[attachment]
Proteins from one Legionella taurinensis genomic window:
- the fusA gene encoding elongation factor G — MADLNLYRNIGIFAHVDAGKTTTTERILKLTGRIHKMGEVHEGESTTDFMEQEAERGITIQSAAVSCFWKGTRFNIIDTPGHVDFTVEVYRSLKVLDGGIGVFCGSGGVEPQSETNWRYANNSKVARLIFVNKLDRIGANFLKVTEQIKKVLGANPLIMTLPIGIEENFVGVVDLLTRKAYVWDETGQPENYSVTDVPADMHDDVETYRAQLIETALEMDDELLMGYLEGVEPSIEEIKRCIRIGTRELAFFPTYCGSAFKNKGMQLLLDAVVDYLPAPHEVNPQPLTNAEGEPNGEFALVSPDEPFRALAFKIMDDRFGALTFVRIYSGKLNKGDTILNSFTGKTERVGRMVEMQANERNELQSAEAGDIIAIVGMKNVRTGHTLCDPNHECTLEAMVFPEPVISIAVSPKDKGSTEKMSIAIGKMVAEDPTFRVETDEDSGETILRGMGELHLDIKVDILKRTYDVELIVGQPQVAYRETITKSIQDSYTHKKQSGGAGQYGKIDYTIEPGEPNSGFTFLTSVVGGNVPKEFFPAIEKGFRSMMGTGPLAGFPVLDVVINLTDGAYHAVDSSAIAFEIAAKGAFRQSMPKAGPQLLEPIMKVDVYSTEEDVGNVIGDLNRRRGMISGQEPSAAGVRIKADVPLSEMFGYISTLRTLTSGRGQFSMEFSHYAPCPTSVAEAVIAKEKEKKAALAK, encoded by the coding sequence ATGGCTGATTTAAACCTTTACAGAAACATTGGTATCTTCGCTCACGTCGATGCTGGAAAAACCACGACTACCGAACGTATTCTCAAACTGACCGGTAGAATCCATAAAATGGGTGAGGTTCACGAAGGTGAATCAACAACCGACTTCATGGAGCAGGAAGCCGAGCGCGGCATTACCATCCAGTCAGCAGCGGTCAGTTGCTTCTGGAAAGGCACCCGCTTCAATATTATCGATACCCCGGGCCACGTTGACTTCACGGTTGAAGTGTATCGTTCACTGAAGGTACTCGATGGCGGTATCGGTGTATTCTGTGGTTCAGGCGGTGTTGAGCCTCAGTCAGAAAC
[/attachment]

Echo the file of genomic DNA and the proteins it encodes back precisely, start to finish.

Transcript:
Proteins from one Legionella taurinensis genomic window:
- the fusA gene encoding elongation factor G — MADLNLYRNIGIFAHVDAGKTTTTERILKLTGRIHKMGEVHEGESTTDFMEQEAERGITIQSAAVSCFWKGTRFNIIDTPGHVDFTVEVYRSLKVLDGGIGVFCGSGGVEPQSETNWRYANNSKVARLIFVNKLDRIGANFLKVTEQIKKVLGANPLIMTLPIGIEENFVGVVDLLTRKAYVWDETGQPENYSVTDVPADMHDDVETYRAQLIETALEMDDELLMGYLEGVEPSIEEIKRCIRIGTRELAFFPTYCGSAFKNKGMQLLLDAVVDYLPAPHEVNPQPLTNAEGEPNGEFALVSPDEPFRALAFKIMDDRFGALTFVRIYSGKLNKGDTILNSFTGKTERVGRMVEMQANERNELQSAEAGDIIAIVGMKNVRTGHTLCDPNHECTLEAMVFPEPVISIAVSPKDKGSTEKMSIAIGKMVAEDPTFRVETDEDSGETILRGMGELHLDIKVDILKRTYDVELIVGQPQVAYRETITKSIQDSYTHKKQSGGAGQYGKIDYTIEPGEPNSGFTFLTSVVGGNVPKEFFPAIEKGFRSMMGTGPLAGFPVLDVVINLTDGAYHAVDSSAIAFEIAAKGAFRQSMPKAGPQLLEPIMKVDVYSTEEDVGNVIGDLNRRRGMISGQEPSAAGVRIKADVPLSEMFGYISTLRTLTSGRGQFSMEFSHYAPCPTSVAEAVIAKEKEKKAALAK, encoded by the coding sequence ATGGCTGATTTAAACCTTTACAGAAACATTGGTATCTTCGCTCACGTCGATGCTGGAAAAACCACGACTACCGAACGTATTCTCAAACTGACCGGTAGAATCCATAAAATGGGTGAGGTTCACGAAGGTGAATCAACAACCGACTTCATGGAGCAGGAAGCCGAGCGCGGCATTACCATCCAGTCAGCAGCGGTCAGTTGCTTCTGGAAAGGCACCCGCTTCAATATTATCGATACCCCGGGCCACGTTGACTTCACGGTTGAAGTGTATCGTTCACTGAAGGTACTCGATGGCGGTATCGGTGTATTCTGTGGTTCAGGCGGTGTTGAGCCTCAGTCAGAAAC